“We motivate people by means other than money or economics. We try to engage everybody in the success of the firm. We value everybody here. We reach out to everybody and include them in discussions about how the firm is doing.”

Making sure people feel recognized and valued is vital if you want them to give their best efforts and drive growth. When people don’t feel appreciated, it’s not long before dispirited becomes dissatisfied and they are doing the bare minimum to collect their paychecks.

To fight complacency at Carlton Fields, Sasso shows his team that security and growth can go hand in hand by letting them know that even though growth is the goal, they are the priority. He refuses to make tradeoffs for growth — financial or otherwise — that come at the expense of the firm’s employees. That’s one reason why, by each category on the whole, Carlton Fields’ shareholders, associates, special staff and all employees have been able to maintain or improve their compensation through the years, even through the economic downturn.

“We reject false tradeoffs among clients, shareholders and employees,” Sasso says. “There are some who argue that you can only promote the interests of your clients, your shareholders or your employees, but not all at the same time, and we reject that. We have to be attentive to the needs of all of them and then we’ll be able to serve each of them.

“I think you have to try to ask and understand what are your goals for each. What is a home run in each area? And then work hard to find ways to advance in each area without compromising another. Sometimes accepting a tradeoff results from just not thinking hard enough about how to balance all of them, giving up too soon. But I think if you work hard enough and probe deeply enough, there isn’t necessarily a tradeoff. All of the things can be working together.”

Invest in growth

No matter what challenges your business is facing, Sasso says growth should always be part of the criteria for CEOs when making financial or strategic decisions. Continuous improvement needs to be an ongoing investment. When leaders dwell too much on short-term problems and lose focus on continuous improvement, it can have stifling consequences on a company’s profitability and long-term success.

“I think that it’s a mistake to lose your focus and overreact to negative events and retrench,” Sasso says. “You can’t grow by cutting. Notwithstanding that, you do have to achieve operational efficiency. Sometimes controlling or cutting costs is necessary, but you can overreact. We’ve invested during the downturn to position ourselves to come out of it in a strong position. I think it’s important to stay focused on growth and not to panic and to continue to mind the fundamentals of your business.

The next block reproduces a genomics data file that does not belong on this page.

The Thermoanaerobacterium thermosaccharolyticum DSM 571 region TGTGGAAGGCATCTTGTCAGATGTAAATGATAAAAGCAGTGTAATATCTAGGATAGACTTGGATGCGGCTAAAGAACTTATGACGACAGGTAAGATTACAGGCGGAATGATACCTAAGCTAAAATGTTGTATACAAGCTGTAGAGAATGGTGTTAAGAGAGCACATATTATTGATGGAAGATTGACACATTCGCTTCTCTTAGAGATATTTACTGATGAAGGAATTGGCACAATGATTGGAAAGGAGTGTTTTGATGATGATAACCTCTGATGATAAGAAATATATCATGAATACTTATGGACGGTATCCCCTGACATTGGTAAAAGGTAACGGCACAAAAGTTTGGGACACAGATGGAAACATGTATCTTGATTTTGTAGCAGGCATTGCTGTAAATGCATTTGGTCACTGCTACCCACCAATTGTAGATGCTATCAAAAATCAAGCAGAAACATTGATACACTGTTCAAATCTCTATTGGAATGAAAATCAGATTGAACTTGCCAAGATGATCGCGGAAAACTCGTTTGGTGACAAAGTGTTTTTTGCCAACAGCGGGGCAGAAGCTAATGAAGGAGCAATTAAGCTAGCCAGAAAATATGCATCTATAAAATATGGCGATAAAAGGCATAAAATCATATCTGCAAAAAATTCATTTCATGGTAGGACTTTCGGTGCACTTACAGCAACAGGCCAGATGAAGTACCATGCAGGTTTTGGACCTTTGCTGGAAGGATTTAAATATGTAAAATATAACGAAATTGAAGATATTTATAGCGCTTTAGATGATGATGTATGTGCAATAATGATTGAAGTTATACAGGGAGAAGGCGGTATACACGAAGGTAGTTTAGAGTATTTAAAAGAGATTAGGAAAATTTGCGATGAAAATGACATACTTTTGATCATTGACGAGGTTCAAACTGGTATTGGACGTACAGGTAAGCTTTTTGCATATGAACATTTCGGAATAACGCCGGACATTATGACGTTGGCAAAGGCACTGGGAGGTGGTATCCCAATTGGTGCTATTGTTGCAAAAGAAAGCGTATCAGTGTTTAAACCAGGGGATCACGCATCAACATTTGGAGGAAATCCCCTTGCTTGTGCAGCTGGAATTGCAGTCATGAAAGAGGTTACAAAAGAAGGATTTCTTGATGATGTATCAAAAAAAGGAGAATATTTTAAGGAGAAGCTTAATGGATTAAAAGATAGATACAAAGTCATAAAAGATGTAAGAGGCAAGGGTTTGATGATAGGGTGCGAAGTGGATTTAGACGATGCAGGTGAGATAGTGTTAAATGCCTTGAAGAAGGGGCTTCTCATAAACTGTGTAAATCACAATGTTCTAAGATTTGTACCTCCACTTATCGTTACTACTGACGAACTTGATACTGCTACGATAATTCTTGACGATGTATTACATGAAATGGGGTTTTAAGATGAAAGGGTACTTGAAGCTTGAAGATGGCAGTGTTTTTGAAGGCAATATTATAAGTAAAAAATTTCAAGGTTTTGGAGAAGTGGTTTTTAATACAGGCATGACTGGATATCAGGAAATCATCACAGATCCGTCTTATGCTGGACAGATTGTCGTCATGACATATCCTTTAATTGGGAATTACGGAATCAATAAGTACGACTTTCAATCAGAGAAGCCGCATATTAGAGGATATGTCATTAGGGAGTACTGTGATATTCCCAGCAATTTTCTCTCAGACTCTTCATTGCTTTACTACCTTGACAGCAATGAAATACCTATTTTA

“If you do nothing you are taking a risk. If you do something you are taking a risk. So you have to kind of get it out of your mind that you can function without taking risks. Then once you understand that, whatever the issue, you look at the options, you gather the facts, you analyze the options and you bring people together who have knowledge and value to contribute to making a decision. You make your best judgment and you move forward. And then you know whatever risks you’ve taken, you’ve taken with good information, with good analysis, with good input.”

As the economy sees signs of recovery, Sasso continues to take risks and invest in opportunities to position Carlton Fields’ for continuous improvement. In his view, even a misstep forward is an advantage over companies who are taking no steps forward at all.

“If you stay focused on the goal on the horizon, once in a while you are going to hit a bump or hit an obstacle, and we sometimes can call it a failure, but it’s just more information,” he says. “It may mean that that particular tactic or strategy is not working at that moment, so you sit back and say, ‘Well, what can we do to get over this bump?’ And the next attempt may even be better and more effective and smarter. So a failure can simply be an opportunity to do something better the next time.

“There’s no such thing as getting to a goal and stopping. I think that’s a mistake. If you are committed to continual growth and continual improvement then you have to keep taking risks to continue to grow.”

Today, Sasso sets his sights on growing Carlton Fields in size and strength, but also in the quality and value it provides clients. By emphasizing continuous improvement in all areas, Sasso keeps complacency in check and his team focused on where the firm can get better, stronger and more efficient. And in today’s business environment, the opportunities are unlimited for companies who set their sights the highest.

“I love the challenge of having to navigate through the economic climate that we’ve been facing,” Sasso says. “I’m excited about the opportunities we face. There’s a temptation to focus on the obstacles being presented by the current economy, but I see so much opportunity for our firm and for this profession. I think we’re really just getting started on what we can achieve as a law firm.”

HOW TO REACH: Carlton Fields, (813) 223-7000 or

The Sasso File

Gary Sasso

President and CEO

Carlton Fields

Born: Miami, Fla.